“All those changes were designed to help sellers succeed,” he notes, “so the irony of what was happening was we had no interest in rolling out changes that were detrimental to our seller community.
“A lot of the issues were really self-inflicted,” adds Marks, “but if you look at our major announcements since April 2008, we've gotten better at communicating changes.”
Most notably, he says, eBay agreed to do two major announcements per year to sellers on business changes. Handling such situations is why Donahoe wanted Marks for the post.
“Alan gets calmer the more stressful it gets,” Donahoe says, pointing out that Marks had to communicate eBay's first-ever layoffs last October at the same time it was spending more than $1 billion acquiring Bill Me Later and two Danish classified companies.
“It was a communications challenge – internally, culturally, and externally,” Donahoe recalls. “But we handled it with integrity.”
Marks is now focused on the road ahead. He says eBay was among “the first social networks, but the reality is we didn't make change soon enough” to remain a leader.
In July, he held a global summit with his team of about 100 employees across more than a dozen countries. The team, along with social media experts Mike Manuel of Voce Communications; Edelman's Steve Rubel; and Jeremiah Owyang, then with Forrester and now a partner at consulting firm Altimeter Group, talked about social media trends.
He then pulled a core team of people from inside the company and from its agencies to consider how eBay should organize itself around social media.
“EBay is looking at how to reinvent and contemporize all the tools we have to better engage audiences and help the community engage each other,” Marks explains. He's also shifting the company's center of gravity away from San Jose and allowing the best practices to emerge from any region.
“Part of what I talked about at the summit is– what's our measure [for communications]?” Marks says. “I don't have an answer right now, but we can do a better job. Particularly be-cause this is a company where the CEO has given communications a seat at the table.”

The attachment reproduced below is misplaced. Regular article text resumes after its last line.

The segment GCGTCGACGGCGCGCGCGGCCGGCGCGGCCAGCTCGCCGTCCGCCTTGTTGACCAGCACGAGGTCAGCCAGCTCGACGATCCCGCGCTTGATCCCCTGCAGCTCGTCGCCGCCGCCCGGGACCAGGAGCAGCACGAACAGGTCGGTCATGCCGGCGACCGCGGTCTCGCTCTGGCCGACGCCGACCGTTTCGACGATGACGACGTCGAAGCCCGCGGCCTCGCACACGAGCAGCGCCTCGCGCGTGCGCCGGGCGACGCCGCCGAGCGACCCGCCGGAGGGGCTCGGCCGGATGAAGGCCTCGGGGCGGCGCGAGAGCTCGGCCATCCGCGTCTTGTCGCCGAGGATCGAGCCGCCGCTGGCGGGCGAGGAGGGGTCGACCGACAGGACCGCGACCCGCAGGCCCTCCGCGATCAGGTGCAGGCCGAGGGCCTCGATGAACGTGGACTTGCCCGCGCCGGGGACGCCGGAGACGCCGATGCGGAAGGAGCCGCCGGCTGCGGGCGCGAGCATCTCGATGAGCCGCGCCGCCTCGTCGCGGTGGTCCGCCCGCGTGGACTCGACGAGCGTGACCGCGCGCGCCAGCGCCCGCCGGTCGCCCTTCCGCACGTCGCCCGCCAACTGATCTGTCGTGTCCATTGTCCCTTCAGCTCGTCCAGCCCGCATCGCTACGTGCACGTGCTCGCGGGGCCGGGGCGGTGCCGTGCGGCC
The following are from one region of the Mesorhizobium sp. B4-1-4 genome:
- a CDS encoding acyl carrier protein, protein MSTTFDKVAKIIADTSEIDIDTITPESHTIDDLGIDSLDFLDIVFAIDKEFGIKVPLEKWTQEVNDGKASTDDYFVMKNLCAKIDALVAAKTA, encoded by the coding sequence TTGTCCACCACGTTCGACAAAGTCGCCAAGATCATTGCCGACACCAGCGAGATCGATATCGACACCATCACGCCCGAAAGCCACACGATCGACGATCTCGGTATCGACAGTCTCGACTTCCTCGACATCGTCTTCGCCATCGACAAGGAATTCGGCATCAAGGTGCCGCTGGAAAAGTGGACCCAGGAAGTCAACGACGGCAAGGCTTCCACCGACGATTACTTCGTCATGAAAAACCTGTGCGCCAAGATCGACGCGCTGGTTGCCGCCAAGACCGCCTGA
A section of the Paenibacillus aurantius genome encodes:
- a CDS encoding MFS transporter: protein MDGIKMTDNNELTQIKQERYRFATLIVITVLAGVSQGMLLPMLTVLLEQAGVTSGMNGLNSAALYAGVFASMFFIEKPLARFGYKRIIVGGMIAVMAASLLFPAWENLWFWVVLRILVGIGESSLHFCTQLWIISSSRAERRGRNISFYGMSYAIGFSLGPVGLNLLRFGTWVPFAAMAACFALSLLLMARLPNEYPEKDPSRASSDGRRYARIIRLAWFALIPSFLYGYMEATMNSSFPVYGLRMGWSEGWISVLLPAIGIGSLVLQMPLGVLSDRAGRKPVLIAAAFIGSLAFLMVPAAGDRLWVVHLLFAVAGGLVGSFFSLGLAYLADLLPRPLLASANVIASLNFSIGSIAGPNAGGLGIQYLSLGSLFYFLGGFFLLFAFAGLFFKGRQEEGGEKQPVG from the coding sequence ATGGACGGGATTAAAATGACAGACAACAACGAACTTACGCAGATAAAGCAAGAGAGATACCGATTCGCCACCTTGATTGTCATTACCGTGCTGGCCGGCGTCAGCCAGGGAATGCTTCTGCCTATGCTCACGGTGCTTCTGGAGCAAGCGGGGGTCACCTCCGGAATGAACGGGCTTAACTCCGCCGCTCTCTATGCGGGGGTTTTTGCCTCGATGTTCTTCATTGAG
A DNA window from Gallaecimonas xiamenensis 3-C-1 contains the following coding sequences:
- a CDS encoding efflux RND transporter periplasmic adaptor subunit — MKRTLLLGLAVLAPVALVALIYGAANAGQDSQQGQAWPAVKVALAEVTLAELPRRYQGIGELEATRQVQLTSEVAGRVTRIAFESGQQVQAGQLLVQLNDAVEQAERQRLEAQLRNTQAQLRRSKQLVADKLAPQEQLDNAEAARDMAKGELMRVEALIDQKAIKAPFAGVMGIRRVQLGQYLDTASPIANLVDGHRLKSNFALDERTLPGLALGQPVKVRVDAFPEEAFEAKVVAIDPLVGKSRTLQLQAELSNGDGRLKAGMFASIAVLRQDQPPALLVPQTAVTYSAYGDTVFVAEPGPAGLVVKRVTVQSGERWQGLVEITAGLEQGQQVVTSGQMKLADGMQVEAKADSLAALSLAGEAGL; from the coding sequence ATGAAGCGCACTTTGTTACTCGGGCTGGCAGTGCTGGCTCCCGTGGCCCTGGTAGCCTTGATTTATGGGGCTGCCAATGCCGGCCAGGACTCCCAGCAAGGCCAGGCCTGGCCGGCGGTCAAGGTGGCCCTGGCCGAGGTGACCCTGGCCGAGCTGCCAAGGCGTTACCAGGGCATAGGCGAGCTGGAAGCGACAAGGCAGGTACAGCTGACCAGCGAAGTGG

When Donahoe names the “integral” functions at eBay, he cites Marks, the CFO, the head of legal, and the HR head.
“There may be heads for marketing for the specific business units, but Alan's accountable for eBay Inc,” Donahoe says when asked why the company discontinued the CMO post earlier this year. “Every marketing dollar we spend at the Inc level, he controls.”
Marks is also aggregating best measurement practices from around the world and asking eBay's agencies to contribute ideas.
“My goal is to have a global standard so it won't matter where you're sitting at the company as a communications pro,” he says, “you're plugging away at the same metrics.”
Looking forward, Marks isn't focused on reaching a moment when eBay is no longer a brand in transition. Instead, he's focused on the new world in which eBay competes, where it's no longer the e-commerce leader.
“I've been through turnaround periods in other companies. There isn't a point when you declare victory and are done,” he says. “Most of the history of eBay, you didn't need to compete because it was the clear leader in e-commerce with this incredible growth trajectory. Today, it's more about having that outside-in perspective and being customer-focused.”
Ebay, SVP, corporate communications
February 2005-April 2008
Nike, director, corporate media relations
Gap, VP, corporate communications
Avon Products, senior director, global communications
Evolution of eBay
1995: Founded by Pierre Omidyar
1998: Meg Whitman joins as CEO/ president; goes public in September
1999: Launches fixed-price trading with the “Buy it Now” feature
2002: Acquires PayPal, which today has 149 million registered users
2005: Acquires both Skype and Shopping.com
2007: Acquires StubHub.com and StumbleUpon.com. In November, Meg Whitman announces plans to retire from CEO post
2008: John Donahoe takes over as CEO, Alan Marks joins in April. In October, the company conducts its first layoffs
2009: Sells the majority of its Skype share for $2 billion